10 Heroic Cats Who Could Teach Lassie A Thing Or Two
Considering their aversion to water, felines probably won’t be rescuing Timmy from the well anytime soon. However, they can hold their own with faithful dogs when it comes to saving people from peril, although the cats don’t exhibit a tail-wagging, eager-to-please attitude while doing so. In fact, felines often seem a bit cross about the necessity of such rescues, probably impatient with the cluelessness of us humans!
10 The Cat Who Supplied A Supper
When Sir Henry Wyatt was imprisoned—probably in Scotland—in the late 1400s, the accommodations left much to be desired, and the fare was abysmal. Fortunately, according to an account by Wyatt’s great-great-grandson, Thomas Scott, the despondent man began receiving visits from a friendly feline.
The motherly cat must have decided that her new pal could use some fattening up because she began bringing him dead pigeons. Wyatt talked a jailer into cooking the birds for him. While the result wouldn’t actually have been squab, which comes from pre-fledged pigeons, it apparently far outdid whatever prison provisions had been served earlier.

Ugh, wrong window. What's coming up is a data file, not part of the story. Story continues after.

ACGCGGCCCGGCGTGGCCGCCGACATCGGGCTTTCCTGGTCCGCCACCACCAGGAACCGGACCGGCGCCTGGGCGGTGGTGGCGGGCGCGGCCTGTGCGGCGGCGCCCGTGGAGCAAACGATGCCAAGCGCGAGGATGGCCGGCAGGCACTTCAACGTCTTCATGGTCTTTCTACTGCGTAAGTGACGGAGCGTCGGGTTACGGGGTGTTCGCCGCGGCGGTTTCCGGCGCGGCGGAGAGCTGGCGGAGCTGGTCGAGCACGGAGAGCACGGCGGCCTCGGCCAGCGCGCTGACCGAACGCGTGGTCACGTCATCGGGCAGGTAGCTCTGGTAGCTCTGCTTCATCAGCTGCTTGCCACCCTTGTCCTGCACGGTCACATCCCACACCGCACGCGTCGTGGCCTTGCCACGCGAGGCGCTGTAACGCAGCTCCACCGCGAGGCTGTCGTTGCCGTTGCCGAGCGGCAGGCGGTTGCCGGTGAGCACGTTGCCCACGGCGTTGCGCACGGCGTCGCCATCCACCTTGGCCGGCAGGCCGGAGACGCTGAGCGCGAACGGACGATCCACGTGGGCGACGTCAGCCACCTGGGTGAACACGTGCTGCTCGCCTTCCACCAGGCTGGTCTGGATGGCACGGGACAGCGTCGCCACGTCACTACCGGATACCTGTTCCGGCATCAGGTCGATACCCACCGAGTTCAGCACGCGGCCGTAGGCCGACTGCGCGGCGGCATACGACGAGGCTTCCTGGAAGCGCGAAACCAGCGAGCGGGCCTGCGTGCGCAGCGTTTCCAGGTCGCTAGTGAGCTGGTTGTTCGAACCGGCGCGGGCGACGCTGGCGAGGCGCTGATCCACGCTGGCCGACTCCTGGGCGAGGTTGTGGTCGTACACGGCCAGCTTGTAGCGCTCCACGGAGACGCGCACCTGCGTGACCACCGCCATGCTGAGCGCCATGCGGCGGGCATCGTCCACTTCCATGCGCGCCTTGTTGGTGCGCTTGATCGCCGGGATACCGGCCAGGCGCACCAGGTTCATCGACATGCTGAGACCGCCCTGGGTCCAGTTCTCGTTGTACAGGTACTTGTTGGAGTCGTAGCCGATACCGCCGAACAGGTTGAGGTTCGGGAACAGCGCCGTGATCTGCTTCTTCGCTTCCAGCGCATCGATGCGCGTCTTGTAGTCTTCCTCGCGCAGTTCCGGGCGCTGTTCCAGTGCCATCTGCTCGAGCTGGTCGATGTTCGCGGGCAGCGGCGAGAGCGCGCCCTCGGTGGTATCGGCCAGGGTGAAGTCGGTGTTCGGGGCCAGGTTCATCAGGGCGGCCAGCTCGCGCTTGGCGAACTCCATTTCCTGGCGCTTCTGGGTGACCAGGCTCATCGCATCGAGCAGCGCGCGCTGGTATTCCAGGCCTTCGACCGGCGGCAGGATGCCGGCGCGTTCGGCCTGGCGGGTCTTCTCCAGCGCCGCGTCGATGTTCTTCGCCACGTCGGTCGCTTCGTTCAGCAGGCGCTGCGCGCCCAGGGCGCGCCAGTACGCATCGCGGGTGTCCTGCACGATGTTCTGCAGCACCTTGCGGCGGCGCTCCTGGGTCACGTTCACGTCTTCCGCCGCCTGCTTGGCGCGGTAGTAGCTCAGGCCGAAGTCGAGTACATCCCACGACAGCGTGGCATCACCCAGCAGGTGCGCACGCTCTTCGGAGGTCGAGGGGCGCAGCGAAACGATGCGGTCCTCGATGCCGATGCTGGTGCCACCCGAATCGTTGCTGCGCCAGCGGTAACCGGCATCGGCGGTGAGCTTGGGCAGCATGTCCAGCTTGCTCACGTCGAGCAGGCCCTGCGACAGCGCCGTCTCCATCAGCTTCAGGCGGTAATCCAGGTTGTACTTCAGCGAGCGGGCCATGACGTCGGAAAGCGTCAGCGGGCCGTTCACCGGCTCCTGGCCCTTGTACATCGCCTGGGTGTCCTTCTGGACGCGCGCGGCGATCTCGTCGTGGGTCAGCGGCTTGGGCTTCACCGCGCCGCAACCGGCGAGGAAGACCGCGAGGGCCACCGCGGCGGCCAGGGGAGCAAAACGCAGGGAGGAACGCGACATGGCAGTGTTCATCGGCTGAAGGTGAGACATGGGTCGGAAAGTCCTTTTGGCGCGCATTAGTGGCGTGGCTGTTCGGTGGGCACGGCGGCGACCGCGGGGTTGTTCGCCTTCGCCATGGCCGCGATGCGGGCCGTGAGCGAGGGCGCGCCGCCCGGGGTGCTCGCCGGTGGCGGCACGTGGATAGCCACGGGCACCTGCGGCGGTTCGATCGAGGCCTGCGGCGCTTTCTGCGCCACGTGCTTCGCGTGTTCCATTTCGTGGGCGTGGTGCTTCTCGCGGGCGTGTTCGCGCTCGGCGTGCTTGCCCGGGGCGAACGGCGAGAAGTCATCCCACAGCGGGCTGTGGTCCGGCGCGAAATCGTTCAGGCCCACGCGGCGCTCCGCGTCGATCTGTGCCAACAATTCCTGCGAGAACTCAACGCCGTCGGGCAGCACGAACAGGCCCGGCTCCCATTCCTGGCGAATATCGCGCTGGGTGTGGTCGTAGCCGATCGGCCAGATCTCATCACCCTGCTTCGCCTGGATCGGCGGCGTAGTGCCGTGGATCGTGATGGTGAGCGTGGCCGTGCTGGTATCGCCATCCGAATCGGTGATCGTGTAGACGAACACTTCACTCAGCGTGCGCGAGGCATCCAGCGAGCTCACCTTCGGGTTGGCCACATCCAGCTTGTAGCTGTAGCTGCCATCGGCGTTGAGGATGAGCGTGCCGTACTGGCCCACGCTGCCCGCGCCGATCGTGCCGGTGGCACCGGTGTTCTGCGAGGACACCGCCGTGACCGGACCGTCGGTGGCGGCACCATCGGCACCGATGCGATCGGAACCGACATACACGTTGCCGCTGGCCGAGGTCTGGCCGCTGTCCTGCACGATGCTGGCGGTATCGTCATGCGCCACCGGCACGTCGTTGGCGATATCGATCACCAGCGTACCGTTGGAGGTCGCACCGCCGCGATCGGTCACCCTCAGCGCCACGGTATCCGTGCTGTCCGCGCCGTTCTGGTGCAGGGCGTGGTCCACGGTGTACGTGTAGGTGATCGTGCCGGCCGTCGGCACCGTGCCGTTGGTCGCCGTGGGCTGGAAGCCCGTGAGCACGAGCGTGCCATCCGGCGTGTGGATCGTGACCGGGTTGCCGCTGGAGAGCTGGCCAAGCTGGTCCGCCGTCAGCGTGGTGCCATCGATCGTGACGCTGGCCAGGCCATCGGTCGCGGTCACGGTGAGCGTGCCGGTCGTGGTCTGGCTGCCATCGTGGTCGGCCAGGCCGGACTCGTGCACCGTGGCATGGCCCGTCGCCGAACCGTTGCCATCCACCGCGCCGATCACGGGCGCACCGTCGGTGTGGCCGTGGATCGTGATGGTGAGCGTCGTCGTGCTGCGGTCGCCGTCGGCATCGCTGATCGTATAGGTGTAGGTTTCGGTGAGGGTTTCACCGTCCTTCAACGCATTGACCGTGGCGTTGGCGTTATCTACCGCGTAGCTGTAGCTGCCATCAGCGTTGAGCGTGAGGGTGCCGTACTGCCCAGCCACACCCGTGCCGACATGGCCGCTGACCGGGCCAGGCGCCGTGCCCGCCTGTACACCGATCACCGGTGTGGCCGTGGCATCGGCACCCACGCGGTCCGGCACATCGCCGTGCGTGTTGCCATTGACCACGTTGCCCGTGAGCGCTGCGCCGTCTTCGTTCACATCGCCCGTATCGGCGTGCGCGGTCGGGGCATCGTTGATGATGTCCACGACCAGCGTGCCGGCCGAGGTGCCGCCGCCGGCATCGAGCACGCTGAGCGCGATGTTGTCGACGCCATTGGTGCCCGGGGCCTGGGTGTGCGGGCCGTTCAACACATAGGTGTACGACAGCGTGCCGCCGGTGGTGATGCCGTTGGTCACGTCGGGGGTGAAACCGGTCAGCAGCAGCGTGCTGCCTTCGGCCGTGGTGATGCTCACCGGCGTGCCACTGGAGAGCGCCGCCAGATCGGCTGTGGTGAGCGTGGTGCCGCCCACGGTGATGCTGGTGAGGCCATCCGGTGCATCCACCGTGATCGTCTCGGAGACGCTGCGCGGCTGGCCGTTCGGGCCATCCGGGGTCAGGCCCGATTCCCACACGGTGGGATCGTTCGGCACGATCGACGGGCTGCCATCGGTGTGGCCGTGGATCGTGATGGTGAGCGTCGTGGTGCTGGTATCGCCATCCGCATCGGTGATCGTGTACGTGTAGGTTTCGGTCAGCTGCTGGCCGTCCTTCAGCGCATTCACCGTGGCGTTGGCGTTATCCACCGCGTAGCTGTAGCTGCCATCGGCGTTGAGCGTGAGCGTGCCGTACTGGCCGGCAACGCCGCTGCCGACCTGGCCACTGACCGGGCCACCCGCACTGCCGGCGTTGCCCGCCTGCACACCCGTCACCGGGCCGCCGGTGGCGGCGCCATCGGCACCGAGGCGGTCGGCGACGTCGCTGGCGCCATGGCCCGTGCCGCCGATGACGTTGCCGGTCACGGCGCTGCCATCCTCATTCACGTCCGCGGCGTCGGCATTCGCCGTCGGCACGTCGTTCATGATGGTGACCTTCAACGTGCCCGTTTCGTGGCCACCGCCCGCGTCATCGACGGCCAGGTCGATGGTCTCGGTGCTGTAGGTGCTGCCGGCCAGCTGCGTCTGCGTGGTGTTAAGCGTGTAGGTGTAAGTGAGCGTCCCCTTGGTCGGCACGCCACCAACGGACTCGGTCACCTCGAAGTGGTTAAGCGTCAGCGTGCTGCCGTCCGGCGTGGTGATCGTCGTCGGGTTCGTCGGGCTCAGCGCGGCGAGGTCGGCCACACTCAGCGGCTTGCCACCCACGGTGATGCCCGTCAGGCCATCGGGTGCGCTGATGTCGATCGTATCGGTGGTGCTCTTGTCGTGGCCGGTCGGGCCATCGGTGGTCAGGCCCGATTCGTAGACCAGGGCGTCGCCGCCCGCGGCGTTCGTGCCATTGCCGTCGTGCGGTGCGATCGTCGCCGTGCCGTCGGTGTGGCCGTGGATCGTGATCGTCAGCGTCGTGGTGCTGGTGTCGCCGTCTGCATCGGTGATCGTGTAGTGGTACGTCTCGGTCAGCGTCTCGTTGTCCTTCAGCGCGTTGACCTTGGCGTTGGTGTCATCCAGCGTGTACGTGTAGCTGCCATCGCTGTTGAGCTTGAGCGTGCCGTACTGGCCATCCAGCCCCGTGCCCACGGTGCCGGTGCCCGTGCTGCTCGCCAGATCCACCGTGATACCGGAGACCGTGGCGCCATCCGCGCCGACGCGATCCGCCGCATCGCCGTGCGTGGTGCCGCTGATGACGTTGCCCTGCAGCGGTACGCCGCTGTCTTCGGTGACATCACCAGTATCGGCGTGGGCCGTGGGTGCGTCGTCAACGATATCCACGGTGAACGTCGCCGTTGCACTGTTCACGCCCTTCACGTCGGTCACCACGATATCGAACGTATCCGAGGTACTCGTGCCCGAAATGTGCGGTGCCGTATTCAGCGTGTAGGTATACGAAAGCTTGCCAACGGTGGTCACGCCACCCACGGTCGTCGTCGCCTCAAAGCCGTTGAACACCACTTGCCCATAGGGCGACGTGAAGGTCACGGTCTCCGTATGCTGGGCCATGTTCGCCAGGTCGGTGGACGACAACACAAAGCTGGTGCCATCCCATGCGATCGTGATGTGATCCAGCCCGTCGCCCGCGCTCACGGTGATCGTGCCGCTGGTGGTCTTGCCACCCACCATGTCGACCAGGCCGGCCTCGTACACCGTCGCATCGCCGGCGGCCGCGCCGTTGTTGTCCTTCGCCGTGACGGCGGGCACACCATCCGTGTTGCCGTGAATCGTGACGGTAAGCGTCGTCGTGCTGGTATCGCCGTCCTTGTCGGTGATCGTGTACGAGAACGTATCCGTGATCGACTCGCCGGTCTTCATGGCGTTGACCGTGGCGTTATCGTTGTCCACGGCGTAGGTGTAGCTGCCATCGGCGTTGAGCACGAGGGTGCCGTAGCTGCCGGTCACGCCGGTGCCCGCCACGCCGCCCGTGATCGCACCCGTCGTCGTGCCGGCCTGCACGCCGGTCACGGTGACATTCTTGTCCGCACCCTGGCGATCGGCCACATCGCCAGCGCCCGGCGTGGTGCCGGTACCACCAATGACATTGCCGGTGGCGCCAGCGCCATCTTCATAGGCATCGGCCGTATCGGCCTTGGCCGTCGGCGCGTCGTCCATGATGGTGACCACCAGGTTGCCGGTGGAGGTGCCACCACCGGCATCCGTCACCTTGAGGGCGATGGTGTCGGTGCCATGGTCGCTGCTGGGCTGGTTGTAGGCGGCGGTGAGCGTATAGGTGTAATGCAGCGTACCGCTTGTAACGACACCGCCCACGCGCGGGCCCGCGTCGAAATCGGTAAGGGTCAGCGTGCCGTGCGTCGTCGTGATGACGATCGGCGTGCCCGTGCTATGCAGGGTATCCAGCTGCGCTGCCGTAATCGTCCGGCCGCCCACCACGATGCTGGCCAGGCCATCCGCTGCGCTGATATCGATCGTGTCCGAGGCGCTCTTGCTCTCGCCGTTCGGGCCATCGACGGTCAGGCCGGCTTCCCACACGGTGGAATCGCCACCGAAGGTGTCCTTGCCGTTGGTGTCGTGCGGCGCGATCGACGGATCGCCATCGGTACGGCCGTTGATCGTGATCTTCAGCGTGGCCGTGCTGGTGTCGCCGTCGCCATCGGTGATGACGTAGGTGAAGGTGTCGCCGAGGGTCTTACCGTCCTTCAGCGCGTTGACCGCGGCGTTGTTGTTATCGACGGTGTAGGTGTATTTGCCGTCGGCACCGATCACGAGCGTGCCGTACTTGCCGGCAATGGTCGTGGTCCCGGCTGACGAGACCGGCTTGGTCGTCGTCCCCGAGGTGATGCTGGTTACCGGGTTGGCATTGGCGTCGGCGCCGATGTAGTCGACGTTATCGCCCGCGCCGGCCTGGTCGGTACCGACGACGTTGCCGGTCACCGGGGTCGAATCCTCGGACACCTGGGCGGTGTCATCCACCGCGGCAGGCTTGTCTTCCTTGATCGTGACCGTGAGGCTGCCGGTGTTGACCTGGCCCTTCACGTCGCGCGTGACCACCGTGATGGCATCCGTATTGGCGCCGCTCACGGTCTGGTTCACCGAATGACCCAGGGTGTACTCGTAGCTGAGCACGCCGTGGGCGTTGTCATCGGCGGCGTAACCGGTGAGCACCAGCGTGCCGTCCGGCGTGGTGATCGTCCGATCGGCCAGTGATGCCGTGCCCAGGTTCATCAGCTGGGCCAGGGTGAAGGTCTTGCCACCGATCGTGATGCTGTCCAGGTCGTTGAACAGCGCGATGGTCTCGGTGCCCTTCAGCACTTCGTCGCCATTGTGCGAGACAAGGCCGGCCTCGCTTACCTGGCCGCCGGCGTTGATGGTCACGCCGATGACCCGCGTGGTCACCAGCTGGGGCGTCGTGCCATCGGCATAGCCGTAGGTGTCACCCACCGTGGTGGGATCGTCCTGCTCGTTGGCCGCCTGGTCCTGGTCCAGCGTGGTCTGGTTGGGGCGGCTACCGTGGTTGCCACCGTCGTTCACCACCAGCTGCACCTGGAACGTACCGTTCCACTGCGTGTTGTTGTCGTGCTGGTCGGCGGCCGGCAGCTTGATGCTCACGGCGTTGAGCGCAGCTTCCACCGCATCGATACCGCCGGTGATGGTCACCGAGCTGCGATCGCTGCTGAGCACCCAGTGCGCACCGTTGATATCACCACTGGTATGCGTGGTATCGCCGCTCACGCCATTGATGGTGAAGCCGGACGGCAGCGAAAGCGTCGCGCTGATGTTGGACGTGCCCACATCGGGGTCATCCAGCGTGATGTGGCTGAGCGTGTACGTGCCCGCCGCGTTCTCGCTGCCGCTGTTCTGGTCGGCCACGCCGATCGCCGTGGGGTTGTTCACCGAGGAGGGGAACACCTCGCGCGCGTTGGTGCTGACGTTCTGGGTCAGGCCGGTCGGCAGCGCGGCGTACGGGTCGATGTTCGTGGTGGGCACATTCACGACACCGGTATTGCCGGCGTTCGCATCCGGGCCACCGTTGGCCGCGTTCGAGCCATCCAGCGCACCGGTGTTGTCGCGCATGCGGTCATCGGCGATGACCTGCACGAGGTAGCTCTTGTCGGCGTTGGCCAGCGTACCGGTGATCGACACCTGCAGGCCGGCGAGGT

The account describes the cat as an “accator” (caterer) because she provided the detainee with company and warmth as well as the makings for an occasional hot meal. Once Wyatt was released, no doubt he remembered his debt to the cat who kept coming, caring, and catering.
9 The Cat Who Spotted A Stray
Roaming the streets of Obninsk, Russia, one evening in January 2015, a motherly alley cat named Masha came upon a box in front of an apartment building. Upon seeing a baby boy inside, perhaps she thought a careless human had lost its kitten. At any rate, the tabby climbed into the box with the infant and began meowing an alarm.
A woman taking out her garbage heard Masha’s strident complaint and went to see what was the matter, thus relieving the cat of her self-imposed babysitting duty. Due to his furry, purry heating pad, the abandoned infant—clothed in a jumpsuit—was unharmed by his exposure to the subzero temperatures.